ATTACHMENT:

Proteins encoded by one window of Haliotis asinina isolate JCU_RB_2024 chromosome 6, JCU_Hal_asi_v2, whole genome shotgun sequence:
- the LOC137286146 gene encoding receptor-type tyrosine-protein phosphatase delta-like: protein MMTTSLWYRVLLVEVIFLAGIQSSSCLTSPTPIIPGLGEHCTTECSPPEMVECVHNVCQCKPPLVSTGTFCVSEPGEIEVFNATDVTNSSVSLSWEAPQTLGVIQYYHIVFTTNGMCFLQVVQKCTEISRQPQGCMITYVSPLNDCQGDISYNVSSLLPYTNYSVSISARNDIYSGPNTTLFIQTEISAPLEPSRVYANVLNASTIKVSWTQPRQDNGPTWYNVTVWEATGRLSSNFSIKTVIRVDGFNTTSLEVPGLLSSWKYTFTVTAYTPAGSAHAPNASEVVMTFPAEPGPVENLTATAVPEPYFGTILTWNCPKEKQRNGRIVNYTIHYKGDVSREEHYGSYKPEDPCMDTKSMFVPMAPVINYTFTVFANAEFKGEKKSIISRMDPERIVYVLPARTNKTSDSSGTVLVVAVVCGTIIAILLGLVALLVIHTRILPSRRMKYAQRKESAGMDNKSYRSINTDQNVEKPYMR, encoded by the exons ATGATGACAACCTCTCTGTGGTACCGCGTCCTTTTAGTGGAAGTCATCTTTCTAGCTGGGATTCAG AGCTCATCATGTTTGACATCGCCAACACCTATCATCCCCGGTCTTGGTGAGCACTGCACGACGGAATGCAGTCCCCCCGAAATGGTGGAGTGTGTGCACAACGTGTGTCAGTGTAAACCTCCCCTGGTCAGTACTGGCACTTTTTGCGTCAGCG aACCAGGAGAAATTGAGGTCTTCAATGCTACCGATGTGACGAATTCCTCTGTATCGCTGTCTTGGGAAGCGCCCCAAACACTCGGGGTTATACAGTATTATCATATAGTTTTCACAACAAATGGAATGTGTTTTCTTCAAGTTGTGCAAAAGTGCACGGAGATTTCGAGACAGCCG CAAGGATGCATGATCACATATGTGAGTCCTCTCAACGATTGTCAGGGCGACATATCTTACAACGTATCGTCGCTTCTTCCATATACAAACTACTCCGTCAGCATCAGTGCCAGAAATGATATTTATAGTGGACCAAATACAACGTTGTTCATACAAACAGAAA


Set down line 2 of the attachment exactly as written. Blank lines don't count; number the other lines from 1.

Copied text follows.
- the LOC137286146 gene encoding receptor-type tyrosine-protein phosphatase delta-like: protein MMTTSLWYRVLLVEVIFLAGIQSSSCLTSPTPIIPGLGEHCTTECSPPEMVECVHNVCQCKPPLVSTGTFCVSEPGEIEVFNATDVTNSSVSLSWEAPQTLGVIQYYHIVFTTNGMCFLQVVQKCTEISRQPQGCMITYVSPLNDCQGDISYNVSSLLPYTNYSVSISARNDIYSGPNTTLFIQTEISAPLEPSRVYANVLNASTIKVSWTQPRQDNGPTWYNVTVWEATGRLSSNFSIKTVIRVDGFNTTSLEVPGLLSSWKYTFTVTAYTPAGSAHAPNASEVVMTFPAEPGPVENLTATAVPEPYFGTILTWNCPKEKQRNGRIVNYTIHYKGDVSREEHYGSYKPEDPCMDTKSMFVPMAPVINYTFTVFANAEFKGEKKSIISRMDPERIVYVLPARTNKTSDSSGTVLVVAVVCGTIIAILLGLVALLVIHTRILPSRRMKYAQRKESAGMDNKSYRSINTDQNVEKPYMR, encoded by the exons ATGATGACAACCTCTCTGTGGTACCGCGTCCTTTTAGTGGAAGTCATCTTTCTAGCTGGGATTCAG AGCTCATCATGTTTGACATCGCCAACACCTATCATCCCCGGTCTTGGTGAGCACTGCACGACGGAATGCAGTCCCCCCGAAATGGTGGAGTGTGTGCACAACGTGTGTCAGTGTAAACCTCCCCTGGTCAGTACTGGCACTTTTTGCGTCAGCG aACCAGGAGAAATTGAGGTCTTCAATGCTACCGATGTGACGAATTCCTCTGTATCGCTGTCTTGGGAAGCGCCCCAAACACTCGGGGTTATACAGTATTATCATATAGTTTTCACAACAAATGGAATGTGTTTTCTTCAAGTTGTGCAAAAGTGCACGGAGATTTCGAGACAGCCG CAAGGATGCATGATCACATATGTGAGTCCTCTCAACGATTGTCAGGGCGACATATCTTACAACGTATCGTCGCTTCTTCCATATACAAACTACTCCGTCAGCATCAGTGCCAGAAATGATATTTATAGTGGACCAAATACAACGTTGTTCATACAAACAGAAA